Climate talks help educate, prepare
In the fall of 2012, participants from the Massachusetts Institute of Technology (MIT) Science Impact Collaborative, the Consensus Building Institute and the National Estuarine Research Reserve (NERR) began conducting interviews of residents, business owners and officials in Dover "to assess their level of knowledge and opinions on climate change," according to a release.
"It is exciting to see so many residents of Dover participating in this unique opportunity to discuss the potential impacts of climate change and testing the effectiveness of role-play simulation," said Christopher Parker, Dover's director of planning and community development.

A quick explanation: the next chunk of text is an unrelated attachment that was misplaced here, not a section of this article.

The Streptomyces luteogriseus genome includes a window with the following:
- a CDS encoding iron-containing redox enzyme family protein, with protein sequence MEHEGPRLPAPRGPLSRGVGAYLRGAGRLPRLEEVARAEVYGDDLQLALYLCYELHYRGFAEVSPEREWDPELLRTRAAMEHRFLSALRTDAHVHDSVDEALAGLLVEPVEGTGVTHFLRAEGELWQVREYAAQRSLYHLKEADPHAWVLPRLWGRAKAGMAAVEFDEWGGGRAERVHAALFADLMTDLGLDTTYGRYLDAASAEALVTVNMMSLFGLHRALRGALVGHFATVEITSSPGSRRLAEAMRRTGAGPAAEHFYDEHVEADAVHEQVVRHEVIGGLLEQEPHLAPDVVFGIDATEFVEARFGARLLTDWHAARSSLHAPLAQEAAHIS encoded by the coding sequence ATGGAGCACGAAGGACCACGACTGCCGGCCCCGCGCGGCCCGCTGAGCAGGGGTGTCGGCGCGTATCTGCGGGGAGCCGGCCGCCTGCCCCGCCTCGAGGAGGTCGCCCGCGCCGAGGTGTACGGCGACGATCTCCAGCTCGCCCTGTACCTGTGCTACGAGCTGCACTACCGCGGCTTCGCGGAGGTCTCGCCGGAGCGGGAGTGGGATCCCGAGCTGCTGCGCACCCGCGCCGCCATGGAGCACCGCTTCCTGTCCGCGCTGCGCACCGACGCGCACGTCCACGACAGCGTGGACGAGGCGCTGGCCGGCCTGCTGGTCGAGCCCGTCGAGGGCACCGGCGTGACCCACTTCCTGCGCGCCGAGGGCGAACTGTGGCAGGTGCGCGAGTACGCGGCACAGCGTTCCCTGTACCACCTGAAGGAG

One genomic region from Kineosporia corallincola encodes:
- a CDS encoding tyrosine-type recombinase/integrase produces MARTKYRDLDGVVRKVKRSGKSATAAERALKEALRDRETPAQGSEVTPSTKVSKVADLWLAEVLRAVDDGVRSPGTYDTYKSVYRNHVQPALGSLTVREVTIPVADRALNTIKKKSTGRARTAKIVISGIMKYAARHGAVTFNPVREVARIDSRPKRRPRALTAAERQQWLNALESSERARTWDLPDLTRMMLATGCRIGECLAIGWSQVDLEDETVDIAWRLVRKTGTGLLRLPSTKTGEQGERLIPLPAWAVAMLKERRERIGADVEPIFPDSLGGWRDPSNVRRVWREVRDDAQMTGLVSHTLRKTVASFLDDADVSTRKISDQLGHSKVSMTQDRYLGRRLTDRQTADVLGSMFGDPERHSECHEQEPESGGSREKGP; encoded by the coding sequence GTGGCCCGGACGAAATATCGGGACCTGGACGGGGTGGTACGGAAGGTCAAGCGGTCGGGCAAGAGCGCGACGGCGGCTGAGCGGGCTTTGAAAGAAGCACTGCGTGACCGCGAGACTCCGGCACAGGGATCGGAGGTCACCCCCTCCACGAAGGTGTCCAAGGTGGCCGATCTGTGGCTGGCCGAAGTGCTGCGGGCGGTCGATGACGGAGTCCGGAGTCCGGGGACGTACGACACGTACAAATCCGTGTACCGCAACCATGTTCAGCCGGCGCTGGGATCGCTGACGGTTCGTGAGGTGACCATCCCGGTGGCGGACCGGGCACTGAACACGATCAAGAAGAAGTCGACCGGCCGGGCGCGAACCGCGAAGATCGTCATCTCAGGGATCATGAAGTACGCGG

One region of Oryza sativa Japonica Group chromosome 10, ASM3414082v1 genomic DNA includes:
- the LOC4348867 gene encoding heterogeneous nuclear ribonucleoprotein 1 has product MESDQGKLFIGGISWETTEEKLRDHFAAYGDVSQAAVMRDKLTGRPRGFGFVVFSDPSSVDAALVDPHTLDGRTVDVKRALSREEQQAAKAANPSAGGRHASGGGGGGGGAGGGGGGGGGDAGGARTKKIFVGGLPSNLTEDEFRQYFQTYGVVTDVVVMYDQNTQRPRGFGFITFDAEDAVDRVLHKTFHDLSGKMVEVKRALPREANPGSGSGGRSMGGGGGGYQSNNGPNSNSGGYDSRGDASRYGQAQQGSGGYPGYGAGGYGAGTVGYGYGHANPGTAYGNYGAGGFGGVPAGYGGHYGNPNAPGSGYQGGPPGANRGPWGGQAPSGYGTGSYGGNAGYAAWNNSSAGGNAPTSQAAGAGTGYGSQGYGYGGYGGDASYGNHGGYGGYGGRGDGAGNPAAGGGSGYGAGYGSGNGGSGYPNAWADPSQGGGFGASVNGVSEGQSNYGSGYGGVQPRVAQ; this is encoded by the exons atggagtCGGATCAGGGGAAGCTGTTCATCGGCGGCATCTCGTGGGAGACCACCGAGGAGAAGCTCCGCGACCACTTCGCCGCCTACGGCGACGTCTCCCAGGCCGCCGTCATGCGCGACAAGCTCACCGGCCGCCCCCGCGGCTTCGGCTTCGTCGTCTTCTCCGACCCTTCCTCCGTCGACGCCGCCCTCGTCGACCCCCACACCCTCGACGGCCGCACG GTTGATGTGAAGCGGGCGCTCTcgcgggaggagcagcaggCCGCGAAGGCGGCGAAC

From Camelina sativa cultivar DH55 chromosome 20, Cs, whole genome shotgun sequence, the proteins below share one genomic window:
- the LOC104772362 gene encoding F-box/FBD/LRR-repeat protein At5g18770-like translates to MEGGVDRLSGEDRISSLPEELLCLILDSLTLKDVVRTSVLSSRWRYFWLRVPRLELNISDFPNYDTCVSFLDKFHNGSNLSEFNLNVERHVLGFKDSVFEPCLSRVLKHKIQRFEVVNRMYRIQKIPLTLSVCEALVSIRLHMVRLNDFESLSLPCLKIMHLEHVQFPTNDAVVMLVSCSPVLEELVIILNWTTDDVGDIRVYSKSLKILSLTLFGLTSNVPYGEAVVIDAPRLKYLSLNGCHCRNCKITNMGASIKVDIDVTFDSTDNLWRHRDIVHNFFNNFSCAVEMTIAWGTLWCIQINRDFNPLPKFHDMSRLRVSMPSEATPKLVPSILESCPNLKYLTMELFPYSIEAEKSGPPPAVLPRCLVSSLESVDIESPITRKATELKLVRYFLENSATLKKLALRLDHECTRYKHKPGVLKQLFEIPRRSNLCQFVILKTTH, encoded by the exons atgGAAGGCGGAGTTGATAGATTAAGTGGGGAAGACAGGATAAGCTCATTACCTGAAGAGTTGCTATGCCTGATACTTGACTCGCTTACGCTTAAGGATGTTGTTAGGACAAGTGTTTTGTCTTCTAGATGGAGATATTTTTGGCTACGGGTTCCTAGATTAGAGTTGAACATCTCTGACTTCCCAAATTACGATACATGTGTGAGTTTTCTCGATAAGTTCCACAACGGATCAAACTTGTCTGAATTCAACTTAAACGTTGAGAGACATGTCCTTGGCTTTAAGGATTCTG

Bird said residents also suggested reducing the risk by moving people and structures away from floodplains, increasing the capacity of the storm water system and using more flood-resilient building design.
"Climate change has the potential to impact coastal communities in a variety of ways, including increased flooding; salt-water intrusion in marshes, farmlands and wells; erosion; and damage to infrastructure and property," according to a NERR newsletter.
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